In my business, examples of hygiene factors are Connection and Intuition as both are central to the experience and how I work. This in comparison to my guiding principles (values), which are Freedom, Empowerment, Evolution, and Leadership. Whatever I do, or whatever services I offer, they always speak to or reflect an increased sense of one or more of the four: Freedom, Empowerment, Evolution, and Leadership.
Although hygiene factors may be more useful in relation to business, they are still a helpful parameter in understanding the width and depth of our personal values.
Important to remember: the words that we each choose to represent our values are subjective, and so what might be a value to some may be a hygiene factor to someone else.
Above, I mention how values generally are used to distinguish between us and them, what is considered good or bad, right or wrong. All of these have an external focus.
The inspiration for your soul’s values stems from an inward-looking focus, rather than an outward-looking focus.
A couple of years after my first values elicitation experience, I was inspired to create a 3-layered process for identifying my soul’s values.
I named the three layers: Principle, Process, and Practice. Translated, the layers reflect different touchpoints:
The principle is the same as your value, or as I prefer to call it, your desired outcome. This is where you want to end up. This layer is linked to your mind and is the intellectual touchpoint.
The process is referring to your experience, also known as a “recogniser”. The recogniser is the layer that helps you know if what you see around you, or what you experience within you, is aligned with your desired outcome (or not, as the case may be). This layer connects your heart and is the emotional touchpoint.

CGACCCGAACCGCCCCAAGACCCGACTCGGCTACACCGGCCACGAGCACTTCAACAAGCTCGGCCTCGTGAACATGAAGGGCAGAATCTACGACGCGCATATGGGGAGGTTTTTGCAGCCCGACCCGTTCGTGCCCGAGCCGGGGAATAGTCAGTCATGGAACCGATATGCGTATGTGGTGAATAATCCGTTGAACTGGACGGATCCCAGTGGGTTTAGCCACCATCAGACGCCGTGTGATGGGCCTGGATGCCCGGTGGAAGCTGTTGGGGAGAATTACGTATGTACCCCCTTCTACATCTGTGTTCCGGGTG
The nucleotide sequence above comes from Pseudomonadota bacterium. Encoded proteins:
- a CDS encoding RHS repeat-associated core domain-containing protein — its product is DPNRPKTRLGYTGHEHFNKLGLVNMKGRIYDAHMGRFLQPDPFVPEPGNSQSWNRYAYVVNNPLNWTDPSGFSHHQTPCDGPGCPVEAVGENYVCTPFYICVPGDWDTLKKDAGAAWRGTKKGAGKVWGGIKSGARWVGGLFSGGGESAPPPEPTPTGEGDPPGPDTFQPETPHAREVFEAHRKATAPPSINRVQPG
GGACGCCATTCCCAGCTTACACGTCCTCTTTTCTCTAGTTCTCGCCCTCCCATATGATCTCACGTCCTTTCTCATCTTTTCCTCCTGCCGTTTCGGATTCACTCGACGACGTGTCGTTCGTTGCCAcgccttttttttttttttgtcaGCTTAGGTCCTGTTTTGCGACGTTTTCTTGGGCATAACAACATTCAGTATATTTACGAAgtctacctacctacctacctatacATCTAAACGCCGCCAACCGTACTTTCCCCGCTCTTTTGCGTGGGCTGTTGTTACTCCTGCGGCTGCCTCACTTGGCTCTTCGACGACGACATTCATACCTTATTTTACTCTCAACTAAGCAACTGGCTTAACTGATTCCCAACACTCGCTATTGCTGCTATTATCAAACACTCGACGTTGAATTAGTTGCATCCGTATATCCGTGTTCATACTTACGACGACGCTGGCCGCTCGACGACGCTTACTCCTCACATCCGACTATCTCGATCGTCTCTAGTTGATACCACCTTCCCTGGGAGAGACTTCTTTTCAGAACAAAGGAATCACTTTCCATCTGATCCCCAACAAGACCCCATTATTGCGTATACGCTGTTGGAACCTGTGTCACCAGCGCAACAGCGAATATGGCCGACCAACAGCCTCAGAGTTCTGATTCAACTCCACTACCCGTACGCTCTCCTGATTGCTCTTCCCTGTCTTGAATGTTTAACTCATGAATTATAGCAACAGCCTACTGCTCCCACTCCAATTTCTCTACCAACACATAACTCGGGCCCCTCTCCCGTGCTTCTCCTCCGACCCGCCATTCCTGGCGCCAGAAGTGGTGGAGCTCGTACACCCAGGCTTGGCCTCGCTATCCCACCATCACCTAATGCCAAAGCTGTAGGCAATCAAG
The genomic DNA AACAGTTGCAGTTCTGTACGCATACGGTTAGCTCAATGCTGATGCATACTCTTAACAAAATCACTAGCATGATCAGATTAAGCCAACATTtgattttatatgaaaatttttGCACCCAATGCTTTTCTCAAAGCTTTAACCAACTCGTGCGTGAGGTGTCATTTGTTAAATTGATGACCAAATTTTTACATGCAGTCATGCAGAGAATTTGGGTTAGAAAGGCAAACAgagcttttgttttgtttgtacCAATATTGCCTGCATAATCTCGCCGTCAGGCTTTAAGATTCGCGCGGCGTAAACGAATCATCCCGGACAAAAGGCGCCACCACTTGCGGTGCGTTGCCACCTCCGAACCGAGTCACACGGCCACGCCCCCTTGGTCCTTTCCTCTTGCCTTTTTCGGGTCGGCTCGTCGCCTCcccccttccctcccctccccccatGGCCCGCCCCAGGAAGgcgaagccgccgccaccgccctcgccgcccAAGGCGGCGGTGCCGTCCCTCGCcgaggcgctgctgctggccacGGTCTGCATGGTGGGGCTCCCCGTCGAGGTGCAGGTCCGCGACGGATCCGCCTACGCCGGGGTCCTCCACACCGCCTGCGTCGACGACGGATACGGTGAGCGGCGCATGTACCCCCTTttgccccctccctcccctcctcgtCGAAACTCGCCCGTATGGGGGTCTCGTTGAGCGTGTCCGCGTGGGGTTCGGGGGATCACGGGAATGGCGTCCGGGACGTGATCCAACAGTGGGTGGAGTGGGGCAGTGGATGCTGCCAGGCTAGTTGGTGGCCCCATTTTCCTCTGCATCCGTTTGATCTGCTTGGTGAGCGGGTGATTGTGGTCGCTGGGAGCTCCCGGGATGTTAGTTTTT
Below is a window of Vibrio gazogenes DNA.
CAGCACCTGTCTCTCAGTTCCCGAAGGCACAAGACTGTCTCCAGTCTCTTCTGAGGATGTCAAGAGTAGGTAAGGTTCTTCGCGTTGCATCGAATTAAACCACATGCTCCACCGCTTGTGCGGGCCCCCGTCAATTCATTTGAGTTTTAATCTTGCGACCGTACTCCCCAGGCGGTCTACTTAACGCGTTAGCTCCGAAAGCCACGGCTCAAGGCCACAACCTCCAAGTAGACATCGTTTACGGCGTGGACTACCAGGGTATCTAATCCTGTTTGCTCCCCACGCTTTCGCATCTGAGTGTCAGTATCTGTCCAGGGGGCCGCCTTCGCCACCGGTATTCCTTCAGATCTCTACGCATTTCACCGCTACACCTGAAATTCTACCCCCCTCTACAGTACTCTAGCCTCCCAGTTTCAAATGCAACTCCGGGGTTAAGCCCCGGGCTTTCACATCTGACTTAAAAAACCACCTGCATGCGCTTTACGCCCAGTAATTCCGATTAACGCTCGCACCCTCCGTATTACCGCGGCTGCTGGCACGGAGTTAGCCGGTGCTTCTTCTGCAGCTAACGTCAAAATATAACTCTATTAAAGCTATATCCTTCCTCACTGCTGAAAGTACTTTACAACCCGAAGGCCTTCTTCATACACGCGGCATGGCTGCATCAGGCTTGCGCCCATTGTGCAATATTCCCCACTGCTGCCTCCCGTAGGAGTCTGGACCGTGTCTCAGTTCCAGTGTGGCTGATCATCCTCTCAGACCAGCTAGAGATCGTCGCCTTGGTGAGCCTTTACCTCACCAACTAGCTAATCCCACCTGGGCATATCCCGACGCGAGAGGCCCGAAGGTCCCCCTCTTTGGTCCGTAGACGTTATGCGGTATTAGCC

The practice is referring to your daily habits, how you live your values. This layer involves your gut and is your spiritual touchpoint. Identifying “how you live it”, will point you to how you actually live your values. It’s like switching from a single flashlight to using floodlights to light up a dark room. It makes the exploration come full circle, and in unison, the three layers or touchpoints provide a sense of wholeness, freedom, expansion, and deeper connection.
I quickly recognised the power of my soul’s values set and decided to put them first. As a result, my life changed exponentially. They helped me to operate in a new way, with greater confidence, courage, and clarity. Life has become simple.
Why are soul’s values important?
Your soul’s values show others how you choose to lead your business and your life:
- They are your compass, they offer an opportunity to access your true north, to get deep and empowered clarity.
- They help you with decision-making, keeping your focus, fulfilling your purpose, and navigating life easier.
- They help you replace complexity with simplicity, increase your awareness, and empower you to live with greater integrity.
Your soul’s values offer inspiration. And, in my experience, values that inspire nudge us to take action; to change, grow, and evolve.
People who feel drawn to my work want to listen more to their soul. They want to bring their soul into their business. They want to become and be soulful leaders. A lot of my focus is on helping them identify their soul’s values and, for the visionaries, helping them unlock and uncover a deeper understanding of and connection to the work they feel called to do.
If my approach to values, and more specifically soul’s values, has stirred or awakened something in you, leave a comment or send me a message. I’d love to hear your thoughts.